Hi, I've been playing around with the curtain wall tool for wall and floor framing. It's probably obvious to some, but some newer users might benefit.
Using the boundary method on a floor plan, you can easily create a horizontal curtain wall that can be your floor framing. Once the scheme is set up (and saved as a favorite), you can frame a whole floor, including stair openings in literally seconds. In my area, we extensively use I-joists for framing with LVL or LSL for rim joists. Any rectangular members can be easily created with the CW's built-in frames. For the I-joists, you just create a complex profile and use that in the curtain wall. Normally, I have a single I-joist profile that I stretch for different sizes. Note that offset modifiers don't work in curtain wall, so you'll have to have a distinct profile for each size of I-joist. You can set custom frame classes for rim joist and floor joist. Set the scheme pattern to your desired joist spacing (you can easily modify any time.) I set the scheme to be something like 50' (15 m) long so I don't get any intermediate frames. However, you could add a "blocking" custom frame if you wish.
When using curtain wall for wall framing, it works really well when creating separate frame classes for each member type (I've got blocking, lintel/header, bottom plates, top plates, cap plates, studs, cripple studs, jack studs). Careful control of the intersection priorities of each class makes for very clean intersections. I was having a bit of trouble with lintels, so the one in the image is actually a separate beam.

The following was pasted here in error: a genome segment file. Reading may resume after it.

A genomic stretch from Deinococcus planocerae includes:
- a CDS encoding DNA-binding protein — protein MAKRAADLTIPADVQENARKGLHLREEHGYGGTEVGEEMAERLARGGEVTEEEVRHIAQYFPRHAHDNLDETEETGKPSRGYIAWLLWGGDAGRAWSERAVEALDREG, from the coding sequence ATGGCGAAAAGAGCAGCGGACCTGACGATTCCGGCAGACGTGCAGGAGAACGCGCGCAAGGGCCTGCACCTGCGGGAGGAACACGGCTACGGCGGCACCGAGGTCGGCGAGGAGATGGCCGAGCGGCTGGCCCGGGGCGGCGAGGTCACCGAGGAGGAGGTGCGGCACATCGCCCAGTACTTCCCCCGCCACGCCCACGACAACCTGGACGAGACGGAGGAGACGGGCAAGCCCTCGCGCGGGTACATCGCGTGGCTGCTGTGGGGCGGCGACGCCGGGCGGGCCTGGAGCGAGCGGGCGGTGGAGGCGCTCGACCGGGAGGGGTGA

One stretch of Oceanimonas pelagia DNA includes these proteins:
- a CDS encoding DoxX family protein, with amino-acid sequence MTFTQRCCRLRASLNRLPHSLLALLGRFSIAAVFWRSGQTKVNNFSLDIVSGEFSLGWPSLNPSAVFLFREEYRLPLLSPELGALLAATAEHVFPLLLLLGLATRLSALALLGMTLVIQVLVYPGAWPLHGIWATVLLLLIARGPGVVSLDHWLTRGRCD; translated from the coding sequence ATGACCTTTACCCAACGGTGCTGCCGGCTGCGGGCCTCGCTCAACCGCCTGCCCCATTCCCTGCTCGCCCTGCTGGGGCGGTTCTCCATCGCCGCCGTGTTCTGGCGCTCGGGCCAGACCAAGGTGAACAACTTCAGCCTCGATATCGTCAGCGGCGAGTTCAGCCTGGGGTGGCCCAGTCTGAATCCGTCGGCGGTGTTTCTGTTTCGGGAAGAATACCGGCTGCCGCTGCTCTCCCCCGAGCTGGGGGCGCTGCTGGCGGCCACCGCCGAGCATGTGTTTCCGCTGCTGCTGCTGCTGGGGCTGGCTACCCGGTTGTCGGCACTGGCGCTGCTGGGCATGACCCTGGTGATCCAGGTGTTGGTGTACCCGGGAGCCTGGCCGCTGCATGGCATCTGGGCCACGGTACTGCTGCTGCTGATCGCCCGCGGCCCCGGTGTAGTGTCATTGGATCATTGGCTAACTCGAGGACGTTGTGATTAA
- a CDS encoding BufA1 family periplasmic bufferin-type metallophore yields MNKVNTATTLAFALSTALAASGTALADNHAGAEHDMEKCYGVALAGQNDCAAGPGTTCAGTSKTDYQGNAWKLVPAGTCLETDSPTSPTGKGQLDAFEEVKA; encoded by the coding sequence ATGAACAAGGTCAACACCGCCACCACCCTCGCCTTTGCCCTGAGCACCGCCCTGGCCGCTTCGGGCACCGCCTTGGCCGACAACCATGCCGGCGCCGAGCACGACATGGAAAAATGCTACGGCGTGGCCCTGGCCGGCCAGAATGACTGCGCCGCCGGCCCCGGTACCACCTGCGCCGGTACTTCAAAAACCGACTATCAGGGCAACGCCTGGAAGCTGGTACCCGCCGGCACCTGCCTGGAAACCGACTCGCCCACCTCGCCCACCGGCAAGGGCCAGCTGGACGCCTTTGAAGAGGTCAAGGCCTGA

Hope this is helpful to someone. How else do you use the curtain wall tool?
Really nice job! I also like the presentation of the end result. My all time favourite idea is to use curtain walls as facade elements (e.g. fiber cement facades), but your examples are pretty good too.
I used to work that way but encountered a number of frustrations with editing and the way the framing only runs between nodes so you can't get an easy take off. If your framing is simple then it is a good solution. In my world though a transom should not split a mullion if it has a higher priority & then I started wrestling with complex openings, angled head cuts and as @SenecaDesignLLC mentions, adding framing for wall junctions. For now I have moved my standard framing to GDL objects with stick building (columns/beams) for special situations. I keep hoping one day we might have the ability to create modules with in-place editing, we could then create accurate framing with columns & beams that could be easily scheduled.
Apple iMac macOS Monterey / AC26UKI (most recent builds)
Great description and explanation with the images really helps. This method is good enough for architects that need to show the framing, etc in various views. Good to help the designer understand how their design goes together.
And how is that working for you all with Interactive Schedules? I mention this because if you don't need to schedule the Framing per how many units of what length to order, why are you modeling the framing? Just curious.
Hi Steve. I'm just primarily modeling it for visualization purposes to help the client, builder, and plans examiner understand the framing concepts. From a liability standpoint, I'm not sure I'd ever provide a detailed schedule even if I could.
I've been experimenting with using Curtain Walls for board and batten, as well as for standing seam roofing. In general it seems to work pretty nicely with minimal effort to create these coverings, and is fairly flexible. It is easy enough to cut the battens around doors and windows, although a little annoying because it's not associative so if you move or resize the openings you have to manually coordinate the covering.
Your images have a tasteful amount of sketchiness, with lines overshooting a tiny amount. How did you create these screenshots? I like the style a lot.